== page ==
Luckily for us, we don't have to worry about all those what-ifs quite yet. We just have to hope that we end up with blasts from Bryce to transfer next week, and then go from there. Just worry about those making it, and worry about the what-ifs later, when we actually have to make those decisions. I don't think it's a bad idea to let them marinate a little bit in our brains though, so that we are somewhat prepared for this bizarre, biological and ethical dilemma we may or may not find ourselves in. I laugh, laugh, laugh when I think about where we were five years ago when I was going to my OB/GYN's office and letting them know that my beloved husband-to-be had low sperm counts and maybe we could get a referral to a fertility clinic for a wedding present? THIS TYPE OF HEAVY DECISION MAKING NEVER CROSSED MY MIND. I don't think I even thought these types of dilemmas were truly possible outside the Lifetime Movie realm.

I hope that all of this information is helpful and not overwhelming. Bless you if you've made it all the way to the end, because this was A LOT of information. But, it's information that seems pretty lacking out there. Also, this is just one experience, from one cryobank, and not all cryobanks do things the same way. Our experience is also kind of weird in a way, but maybe not... maybe there are others facing this decision the same way. I'd love it if you'd leave a comment if you are in a similar boat, or if this was helpful to you! Peace to you all, especially as we make decisions we never, ever, EVER dreamed we'd have to make when hoping for a baby.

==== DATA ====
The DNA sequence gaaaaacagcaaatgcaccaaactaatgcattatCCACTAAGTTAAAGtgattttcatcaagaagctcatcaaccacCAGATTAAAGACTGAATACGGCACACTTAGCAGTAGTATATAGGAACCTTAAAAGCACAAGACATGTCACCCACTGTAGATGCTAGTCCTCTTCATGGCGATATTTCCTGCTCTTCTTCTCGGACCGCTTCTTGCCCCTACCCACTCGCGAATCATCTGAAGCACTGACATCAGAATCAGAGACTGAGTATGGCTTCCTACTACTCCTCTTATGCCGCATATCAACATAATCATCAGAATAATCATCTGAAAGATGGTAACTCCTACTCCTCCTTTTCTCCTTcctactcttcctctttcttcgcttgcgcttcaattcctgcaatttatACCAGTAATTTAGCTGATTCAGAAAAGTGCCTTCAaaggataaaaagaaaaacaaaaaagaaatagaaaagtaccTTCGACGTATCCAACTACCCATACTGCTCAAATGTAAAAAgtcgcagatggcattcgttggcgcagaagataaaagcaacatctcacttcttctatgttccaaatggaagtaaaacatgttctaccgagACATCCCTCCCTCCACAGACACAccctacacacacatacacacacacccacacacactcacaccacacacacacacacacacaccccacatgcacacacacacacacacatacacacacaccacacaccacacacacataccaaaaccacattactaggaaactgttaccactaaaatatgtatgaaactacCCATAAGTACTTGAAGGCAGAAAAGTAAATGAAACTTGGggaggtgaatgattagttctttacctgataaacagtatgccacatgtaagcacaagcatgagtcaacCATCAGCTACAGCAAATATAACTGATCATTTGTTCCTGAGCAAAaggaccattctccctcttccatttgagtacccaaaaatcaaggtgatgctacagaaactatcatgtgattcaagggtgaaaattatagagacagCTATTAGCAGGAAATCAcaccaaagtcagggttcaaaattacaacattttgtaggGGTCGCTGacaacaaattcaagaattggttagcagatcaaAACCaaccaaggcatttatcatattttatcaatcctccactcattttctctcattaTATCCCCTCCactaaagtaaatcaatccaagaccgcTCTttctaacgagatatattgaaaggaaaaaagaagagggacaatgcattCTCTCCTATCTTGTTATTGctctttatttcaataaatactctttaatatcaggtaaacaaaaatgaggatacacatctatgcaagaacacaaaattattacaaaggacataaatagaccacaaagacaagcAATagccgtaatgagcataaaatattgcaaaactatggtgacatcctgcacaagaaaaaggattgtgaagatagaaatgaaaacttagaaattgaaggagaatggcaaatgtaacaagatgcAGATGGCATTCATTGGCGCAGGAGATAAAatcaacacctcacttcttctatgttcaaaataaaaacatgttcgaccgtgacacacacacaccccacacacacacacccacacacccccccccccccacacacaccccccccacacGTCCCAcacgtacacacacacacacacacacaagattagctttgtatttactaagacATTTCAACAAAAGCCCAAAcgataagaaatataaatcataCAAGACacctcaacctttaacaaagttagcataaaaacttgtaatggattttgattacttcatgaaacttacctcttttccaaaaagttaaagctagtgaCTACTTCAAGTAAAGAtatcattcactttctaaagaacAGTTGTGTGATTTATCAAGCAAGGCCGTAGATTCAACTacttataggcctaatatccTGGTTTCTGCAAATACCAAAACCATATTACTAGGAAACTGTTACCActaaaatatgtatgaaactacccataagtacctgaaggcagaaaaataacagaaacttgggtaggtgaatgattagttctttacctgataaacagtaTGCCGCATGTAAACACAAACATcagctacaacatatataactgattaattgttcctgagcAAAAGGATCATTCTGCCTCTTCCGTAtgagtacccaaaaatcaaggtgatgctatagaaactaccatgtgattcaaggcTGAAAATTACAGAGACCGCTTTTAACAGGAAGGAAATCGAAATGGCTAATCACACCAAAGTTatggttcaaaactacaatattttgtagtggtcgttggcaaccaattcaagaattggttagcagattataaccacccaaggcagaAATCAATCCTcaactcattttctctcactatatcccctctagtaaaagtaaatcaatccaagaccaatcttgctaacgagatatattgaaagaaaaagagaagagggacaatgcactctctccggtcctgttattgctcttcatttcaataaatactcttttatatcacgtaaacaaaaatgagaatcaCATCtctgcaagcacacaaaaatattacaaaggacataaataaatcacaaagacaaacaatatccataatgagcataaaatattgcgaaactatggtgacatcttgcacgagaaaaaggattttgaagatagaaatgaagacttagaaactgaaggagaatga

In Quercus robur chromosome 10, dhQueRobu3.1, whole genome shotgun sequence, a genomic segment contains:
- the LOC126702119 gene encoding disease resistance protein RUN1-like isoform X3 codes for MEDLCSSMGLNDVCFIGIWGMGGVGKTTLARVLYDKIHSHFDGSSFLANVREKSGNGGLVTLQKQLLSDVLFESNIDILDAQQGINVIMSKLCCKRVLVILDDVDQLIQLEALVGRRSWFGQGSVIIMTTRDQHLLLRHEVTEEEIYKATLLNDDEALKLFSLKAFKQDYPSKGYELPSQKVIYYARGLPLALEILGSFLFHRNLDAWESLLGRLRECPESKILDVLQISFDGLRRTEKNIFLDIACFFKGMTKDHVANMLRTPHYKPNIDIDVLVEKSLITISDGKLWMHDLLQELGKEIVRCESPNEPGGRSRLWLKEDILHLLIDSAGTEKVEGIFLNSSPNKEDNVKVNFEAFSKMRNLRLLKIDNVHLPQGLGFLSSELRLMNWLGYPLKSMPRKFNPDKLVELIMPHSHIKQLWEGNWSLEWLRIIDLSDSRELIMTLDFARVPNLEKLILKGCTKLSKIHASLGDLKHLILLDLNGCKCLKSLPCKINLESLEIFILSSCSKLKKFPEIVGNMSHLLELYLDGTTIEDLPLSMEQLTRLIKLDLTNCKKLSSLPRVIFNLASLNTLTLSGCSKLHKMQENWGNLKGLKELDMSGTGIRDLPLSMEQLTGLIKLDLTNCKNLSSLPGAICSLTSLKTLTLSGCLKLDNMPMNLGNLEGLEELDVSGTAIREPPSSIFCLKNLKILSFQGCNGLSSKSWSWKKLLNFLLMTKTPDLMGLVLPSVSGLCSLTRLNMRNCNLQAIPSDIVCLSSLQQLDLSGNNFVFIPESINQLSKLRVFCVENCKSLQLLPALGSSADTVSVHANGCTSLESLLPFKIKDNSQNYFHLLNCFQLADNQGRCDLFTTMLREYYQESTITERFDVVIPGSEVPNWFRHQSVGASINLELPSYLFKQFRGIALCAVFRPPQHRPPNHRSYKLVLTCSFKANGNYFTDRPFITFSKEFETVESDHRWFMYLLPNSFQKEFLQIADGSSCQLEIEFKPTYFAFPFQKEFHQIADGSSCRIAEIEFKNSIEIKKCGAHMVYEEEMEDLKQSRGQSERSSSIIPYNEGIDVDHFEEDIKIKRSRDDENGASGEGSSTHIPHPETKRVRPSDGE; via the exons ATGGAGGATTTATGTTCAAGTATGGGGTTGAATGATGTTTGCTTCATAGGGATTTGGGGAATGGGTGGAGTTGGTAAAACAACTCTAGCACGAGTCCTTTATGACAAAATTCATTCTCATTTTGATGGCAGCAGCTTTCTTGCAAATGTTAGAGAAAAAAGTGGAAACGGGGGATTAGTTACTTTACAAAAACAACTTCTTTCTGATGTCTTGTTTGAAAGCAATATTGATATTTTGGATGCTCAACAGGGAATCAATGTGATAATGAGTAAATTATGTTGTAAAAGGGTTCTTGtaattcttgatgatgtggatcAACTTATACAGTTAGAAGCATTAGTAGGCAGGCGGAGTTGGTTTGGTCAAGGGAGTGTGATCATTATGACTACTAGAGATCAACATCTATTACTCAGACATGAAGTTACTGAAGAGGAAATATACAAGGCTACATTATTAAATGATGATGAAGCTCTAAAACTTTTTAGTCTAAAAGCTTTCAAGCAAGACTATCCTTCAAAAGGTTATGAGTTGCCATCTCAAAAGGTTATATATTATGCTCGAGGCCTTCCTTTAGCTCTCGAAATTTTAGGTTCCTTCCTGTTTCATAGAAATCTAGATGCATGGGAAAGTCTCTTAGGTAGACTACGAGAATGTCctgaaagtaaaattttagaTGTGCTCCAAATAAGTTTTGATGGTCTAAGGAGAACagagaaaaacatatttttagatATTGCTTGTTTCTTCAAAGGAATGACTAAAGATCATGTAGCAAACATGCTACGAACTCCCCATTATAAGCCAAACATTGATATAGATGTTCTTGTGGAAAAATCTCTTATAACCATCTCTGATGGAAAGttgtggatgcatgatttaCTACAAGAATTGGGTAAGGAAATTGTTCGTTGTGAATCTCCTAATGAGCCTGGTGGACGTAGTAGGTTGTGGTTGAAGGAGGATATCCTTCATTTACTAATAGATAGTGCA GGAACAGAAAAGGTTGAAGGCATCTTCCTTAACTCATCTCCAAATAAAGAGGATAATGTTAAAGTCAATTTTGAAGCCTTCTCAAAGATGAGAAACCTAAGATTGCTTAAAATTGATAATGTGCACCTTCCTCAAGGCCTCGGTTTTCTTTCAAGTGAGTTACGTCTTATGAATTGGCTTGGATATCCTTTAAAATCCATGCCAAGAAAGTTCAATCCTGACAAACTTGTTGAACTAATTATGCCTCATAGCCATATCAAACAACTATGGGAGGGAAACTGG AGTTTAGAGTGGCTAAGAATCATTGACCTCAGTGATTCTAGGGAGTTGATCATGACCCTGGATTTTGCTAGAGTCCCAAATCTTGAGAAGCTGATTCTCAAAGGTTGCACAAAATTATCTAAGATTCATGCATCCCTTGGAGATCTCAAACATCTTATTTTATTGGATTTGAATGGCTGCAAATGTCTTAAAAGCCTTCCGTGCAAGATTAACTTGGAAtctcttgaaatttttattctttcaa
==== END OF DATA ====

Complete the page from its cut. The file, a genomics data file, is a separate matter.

12 comments:

  1. So many things to consider!!! Hoping that yours and Bryce's stuff does the trick and all the rest is just "insurance."

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    1. Thanks, Kelsey! I hope so too. :)

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  2. Thank you for sharing! I am so hopeful that, whatever decision path you'll have to follow, you and Bryce will be ok. You've thought everything through, you've felt everything through. It will continue to be challenging but I am comforted by the fact that you sound prepared and ready. So impressed and so proud of you for your strength!

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    1. Hi Lady! Thanks for your comment! I put on a good show I think, where strength is concerned... We are as ready as we're going to be. Decision day is Friday, so off we go! I could throw up, but it's exciting. Thanks for stopping by!

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  3. This is fascinating. Thank you for sharing! I am very impressed at how you've navigated such a complex series of decisions. But I understand that we will do anything for our future babies.
    If you do end up with the donor sperm embryos, it sounds like you have the perfect donor.
    I keep checking your blog because I am in suspense about what will happen! Wishing and hoping for the best for you and Bryce.

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    1. Thanks so much! We picked pretty carefully (even if he was our first view, after seeing others it was a no brainer) and couldn't ask for a better match. A Bizarro Bryce as it were, although no one could be quite as awesome as he is! This guy is a close second though. I hope the suspense leads to a happy ending... thanks for stopping in!